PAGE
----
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Kyoto University establishes theory of large-area photonic-crystal surface-emitting laser (PCSEL) for 3mm to 10mm single mode lasing: ― They aim to achieve 50- to 100-Watt-class continuous wave (CW) lasing within a year


When the area of a semiconductor laser is increased to achieve higher output power, the beam quality degrades due to multiple-mode lasing, making it impossible to focus the beam. For example, the use of conventional semiconductor lasers in LiDAR sensing (optical ranging system) for automobiles requires a complex lens system and precise optical alignment, which makes the system expensive. Moreover, the brightness, defined as optical power per unit area per unit solid angle, of conventional semiconductor lasers is insufficient for laser processing. The PCSEL is regarded as the only laser which can solve these fundamental issues. Compact LiDAR systems have been already constructed by using 10W-class PCSELs. A group consisting of Professor Susumu Noda, Assistant Professor Takuya Inoue, Assistant Professor Masahiro Yoshida, and Program-Specific Researcher John Gelleta of the Graduate School of Engineering at Kyoto University, has established design principles to realize photonic-crystal surface-emitting lasers (PCSELs) capable of single-mode 100W to 1kW operation over very large areas of 3 to 10 mm in diameter. "Based on this theory, we hope to develop 3-mm-diameter PCSELs and demonstrate 50-to-100-watt continuous wave operation within a year," explains Professor Noda. "We will be able to achieve direct laser processing at a level that can cut metal with PCSELs." The group's findings were published in Nature Communications on July 4, 2022.

Conceptual schematic of 100-W-to-1-kW-class photonic-crystal surface-emitting laser (PCSEL)
Provided by Kyoto University

Currently, large, expensive, and low-efficiency light sources such as gas, solid, and fiber lasers are used for high-power laser applications such as metal cutting. The cost and size of these light sources can be significantly reduced if they can be replaced with a semiconductor laser.

To solve the fundamental issues of semiconductor lasers, the research group has been developing PCSELs, which enable large-area, single-mode lasing by controlling the mutual coupling of light waves propagating inside the photonic crystal layer. They proposed a resonator called a double-lattice photonic crystal structure, in which two holes are shifted by one-quarter wavelength in the X and Y directions. By cutting off higher-order modes they successfully produced high-quality laser oscillation in a single, fundamental mode. The group already demonstrated 10-watt-class operation with PCSELs ranging from 0.5 to 1 mm in diameter. The group also succeeded in developing a LiDAR equipped with PCSELs. According to Professor Noda, "After we announced this, we received inquiries from about 74 companies from around the world for joint research and practical use of this technology."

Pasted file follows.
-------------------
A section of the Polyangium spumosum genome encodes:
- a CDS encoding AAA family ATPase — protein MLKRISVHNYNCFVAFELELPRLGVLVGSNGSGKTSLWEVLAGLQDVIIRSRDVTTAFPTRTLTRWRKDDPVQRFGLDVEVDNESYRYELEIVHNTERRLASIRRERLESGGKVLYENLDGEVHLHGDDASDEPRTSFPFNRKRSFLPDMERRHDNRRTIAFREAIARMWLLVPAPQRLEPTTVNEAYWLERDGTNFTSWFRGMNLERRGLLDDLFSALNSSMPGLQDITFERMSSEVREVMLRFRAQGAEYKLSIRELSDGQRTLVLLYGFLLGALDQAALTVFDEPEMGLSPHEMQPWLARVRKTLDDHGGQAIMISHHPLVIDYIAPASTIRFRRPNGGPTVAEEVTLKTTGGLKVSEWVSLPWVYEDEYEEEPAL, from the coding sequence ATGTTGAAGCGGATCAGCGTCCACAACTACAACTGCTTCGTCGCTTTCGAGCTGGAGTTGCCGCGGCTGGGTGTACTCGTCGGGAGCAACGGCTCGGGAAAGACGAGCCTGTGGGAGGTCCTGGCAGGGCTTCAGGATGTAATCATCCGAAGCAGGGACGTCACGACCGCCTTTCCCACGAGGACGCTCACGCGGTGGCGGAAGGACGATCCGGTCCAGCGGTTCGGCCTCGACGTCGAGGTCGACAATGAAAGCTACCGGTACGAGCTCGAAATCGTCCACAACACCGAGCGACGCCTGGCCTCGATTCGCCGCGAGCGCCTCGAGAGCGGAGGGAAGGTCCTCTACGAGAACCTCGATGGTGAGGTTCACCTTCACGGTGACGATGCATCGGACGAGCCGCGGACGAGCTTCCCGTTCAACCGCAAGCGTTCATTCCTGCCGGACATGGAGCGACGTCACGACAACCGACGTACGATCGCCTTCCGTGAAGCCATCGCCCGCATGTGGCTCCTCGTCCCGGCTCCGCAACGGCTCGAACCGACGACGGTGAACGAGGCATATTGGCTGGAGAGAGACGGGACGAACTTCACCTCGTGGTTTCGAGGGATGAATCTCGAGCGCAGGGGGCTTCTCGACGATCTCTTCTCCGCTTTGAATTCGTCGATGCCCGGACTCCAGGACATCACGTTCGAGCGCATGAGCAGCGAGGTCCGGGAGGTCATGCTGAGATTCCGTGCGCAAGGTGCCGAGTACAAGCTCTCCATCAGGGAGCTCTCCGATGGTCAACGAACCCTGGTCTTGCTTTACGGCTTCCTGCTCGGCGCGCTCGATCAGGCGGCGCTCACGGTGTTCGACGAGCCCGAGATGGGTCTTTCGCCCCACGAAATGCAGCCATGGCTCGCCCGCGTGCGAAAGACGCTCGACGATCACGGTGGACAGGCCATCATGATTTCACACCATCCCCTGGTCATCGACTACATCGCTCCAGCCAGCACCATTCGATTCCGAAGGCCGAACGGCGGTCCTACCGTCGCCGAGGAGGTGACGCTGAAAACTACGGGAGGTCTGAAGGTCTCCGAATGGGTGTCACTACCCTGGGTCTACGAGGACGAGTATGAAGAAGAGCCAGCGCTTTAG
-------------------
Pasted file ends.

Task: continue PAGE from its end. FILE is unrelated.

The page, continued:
Although it is possible to use PCSELs for marking of metal surfaces with their current output powers of ~10 watts under continuous wave conditions, higher powers are needed for metal cutting. Therefore, the research group has theoretically identified the general conditions for stable single modes in ultra-large-area PCSELs with diameters of 3 to 10 mm. When the diameter of previously designed PCSELs exceeded 2 mm, the PCSELs began to operate not only in the fundamental mode, from which light is emitted vertically, but also in higher-order modes, from which light is emitted at tilted angles. To suppress the higher-order mode emission at tilted angles, they have adjusted the spacing between the two paired holes and the size and ellipticity of each hole, and have optimized the distance of the reflector attached to the backside of the photonic crystal layer. In this way, they established a new design that is capable of single-mode laser oscillation even with a diameter of 3 to 10 mm.

Once 100-watt to even 1kW class lasing is realized based on this theory, many of today's high-power lasers will likely be replaced by PCSELs. As the first step towards this goal, they aim to achieve 50- to 100-Watt-class cw lasing within a year.

* This work was carried out under the project of Council for Science, Technology and Innovation (CSTI), Cross ministerial Strategic Innovation Promotion Program (SIP), "Photonics and Quantum Technology for Society 5.0" (Funding agency: QST).

Journal Information
Publication: Nature Communications
Title: General recipe to realize photonic-crystal surface-emitting lasers with 100-W-to-1-kW single-mode operation

This article has been translated by JST with permission from The Science News Ltd.( Unauthorized reproduction of the article and photographs is prohibited.

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